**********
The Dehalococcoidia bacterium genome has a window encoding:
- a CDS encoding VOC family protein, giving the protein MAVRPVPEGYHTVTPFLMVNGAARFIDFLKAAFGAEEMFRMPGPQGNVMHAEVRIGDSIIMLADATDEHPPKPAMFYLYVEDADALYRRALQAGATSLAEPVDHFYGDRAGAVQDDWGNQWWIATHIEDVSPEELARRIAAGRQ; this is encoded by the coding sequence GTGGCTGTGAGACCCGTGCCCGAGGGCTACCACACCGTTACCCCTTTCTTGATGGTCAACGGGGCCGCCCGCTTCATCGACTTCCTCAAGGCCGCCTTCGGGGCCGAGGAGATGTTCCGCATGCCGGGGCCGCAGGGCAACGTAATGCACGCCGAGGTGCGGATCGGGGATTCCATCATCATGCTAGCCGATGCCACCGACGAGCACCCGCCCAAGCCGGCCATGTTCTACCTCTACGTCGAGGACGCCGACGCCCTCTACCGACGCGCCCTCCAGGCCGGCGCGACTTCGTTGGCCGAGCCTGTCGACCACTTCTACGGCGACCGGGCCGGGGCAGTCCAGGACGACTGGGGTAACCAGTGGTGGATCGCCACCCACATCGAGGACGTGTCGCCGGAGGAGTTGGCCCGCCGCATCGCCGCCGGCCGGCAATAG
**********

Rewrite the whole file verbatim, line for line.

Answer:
The Dehalococcoidia bacterium genome has a window encoding:
- a CDS encoding VOC family protein, giving the protein MAVRPVPEGYHTVTPFLMVNGAARFIDFLKAAFGAEEMFRMPGPQGNVMHAEVRIGDSIIMLADATDEHPPKPAMFYLYVEDADALYRRALQAGATSLAEPVDHFYGDRAGAVQDDWGNQWWIATHIEDVSPEELARRIAAGRQ; this is encoded by the coding sequence GTGGCTGTGAGACCCGTGCCCGAGGGCTACCACACCGTTACCCCTTTCTTGATGGTCAACGGGGCCGCCCGCTTCATCGACTTCCTCAAGGCCGCCTTCGGGGCCGAGGAGATGTTCCGCATGCCGGGGCCGCAGGGCAACGTAATGCACGCCGAGGTGCGGATCGGGGATTCCATCATCATGCTAGCCGATGCCACCGACGAGCACCCGCCCAAGCCGGCCATGTTCTACCTCTACGTCGAGGACGCCGACGCCCTCTACCGACGCGCCCTCCAGGCCGGCGCGACTTCGTTGGCCGAGCCTGTCGACCACTTCTACGGCGACCGGGCCGGGGCAGTCCAGGACGACTGGGGTAACCAGTGGTGGATCGCCACCCACATCGAGGACGTGTCGCCGGAGGAGTTGGCCCGCCGCATCGCCGCCGGCCGGCAATAG